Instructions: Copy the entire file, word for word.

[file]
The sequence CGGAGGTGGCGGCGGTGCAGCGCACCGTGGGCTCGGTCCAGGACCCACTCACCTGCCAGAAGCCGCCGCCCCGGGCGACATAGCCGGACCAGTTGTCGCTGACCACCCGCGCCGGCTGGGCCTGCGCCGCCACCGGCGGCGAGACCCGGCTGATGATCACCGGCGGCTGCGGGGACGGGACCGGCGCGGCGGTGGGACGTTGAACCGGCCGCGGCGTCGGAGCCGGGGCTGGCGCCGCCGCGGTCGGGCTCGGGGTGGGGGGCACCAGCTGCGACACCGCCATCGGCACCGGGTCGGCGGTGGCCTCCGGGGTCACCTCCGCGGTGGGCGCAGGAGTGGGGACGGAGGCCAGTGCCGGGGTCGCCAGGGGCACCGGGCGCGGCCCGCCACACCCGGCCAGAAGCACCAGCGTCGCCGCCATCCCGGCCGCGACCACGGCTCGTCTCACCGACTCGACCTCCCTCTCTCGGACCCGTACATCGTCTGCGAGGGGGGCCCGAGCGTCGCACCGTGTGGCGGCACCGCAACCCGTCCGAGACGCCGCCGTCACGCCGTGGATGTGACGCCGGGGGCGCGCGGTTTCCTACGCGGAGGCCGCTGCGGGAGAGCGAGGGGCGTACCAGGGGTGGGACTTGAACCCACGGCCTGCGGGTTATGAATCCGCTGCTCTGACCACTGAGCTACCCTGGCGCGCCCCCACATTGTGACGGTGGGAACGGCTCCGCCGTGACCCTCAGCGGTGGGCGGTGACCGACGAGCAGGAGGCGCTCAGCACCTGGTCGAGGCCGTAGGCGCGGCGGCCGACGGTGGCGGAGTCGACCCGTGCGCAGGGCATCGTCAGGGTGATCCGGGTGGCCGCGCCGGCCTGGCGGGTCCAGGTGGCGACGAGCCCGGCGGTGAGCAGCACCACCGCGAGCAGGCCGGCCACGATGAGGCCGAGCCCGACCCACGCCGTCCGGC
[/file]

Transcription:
The sequence CGGAGGTGGCGGCGGTGCAGCGCACCGTGGGCTCGGTCCAGGACCCACTCACCTGCCAGAAGCCGCCGCCCCGGGCGACATAGCCGGACCAGTTGTCGCTGACCACCCGCGCCGGCTGGGCCTGCGCCGCCACCGGCGGCGAGACCCGGCTGATGATCACCGGCGGCTGCGGGGACGGGACCGGCGCGGCGGTGGGACGTTGAACCGGCCGCGGCGTCGGAGCCGGGGCTGGCGCCGCCGCGGTCGGGCTCGGGGTGGGGGGCACCAGCTGCGACACCGCCATCGGCACCGGGTCGGCGGTGGCCTCCGGGGTCACCTCCGCGGTGGGCGCAGGAGTGGGGACGGAGGCCAGTGCCGGGGTCGCCAGGGGCACCGGGCGCGGCCCGCCACACCCGGCCAGAAGCACCAGCGTCGCCGCCATCCCGGCCGCGACCACGGCTCGTCTCACCGACTCGACCTCCCTCTCTCGGACCCGTACATCGTCTGCGAGGGGGGCCCGAGCGTCGCACCGTGTGGCGGCACCGCAACCCGTCCGAGACGCCGCCGTCACGCCGTGGATGTGACGCCGGGGGCGCGCGGTTTCCTACGCGGAGGCCGCTGCGGGAGAGCGAGGGGCGTACCAGGGGTGGGACTTGAACCCACGGCCTGCGGGTTATGAATCCGCTGCTCTGACCACTGAGCTACCCTGGCGCGCCCCCACATTGTGACGGTGGGAACGGCTCCGCCGTGACCCTCAGCGGTGGGCGGTGACCGACGAGCAGGAGGCGCTCAGCACCTGGTCGAGGCCGTAGGCGCGGCGGCCGACGGTGGCGGAGTCGACCCGTGCGCAGGGCATCGTCAGGGTGATCCGGGTGGCCGCGCCGGCCTGGCGGGTCCAGGTGGCGACGAGCCCGGCGGTGAGCAGCACCACCGCGAGCAGGCCGGCCACGATGAGGCCGAGCCCGACCCACGCCGTCCGGC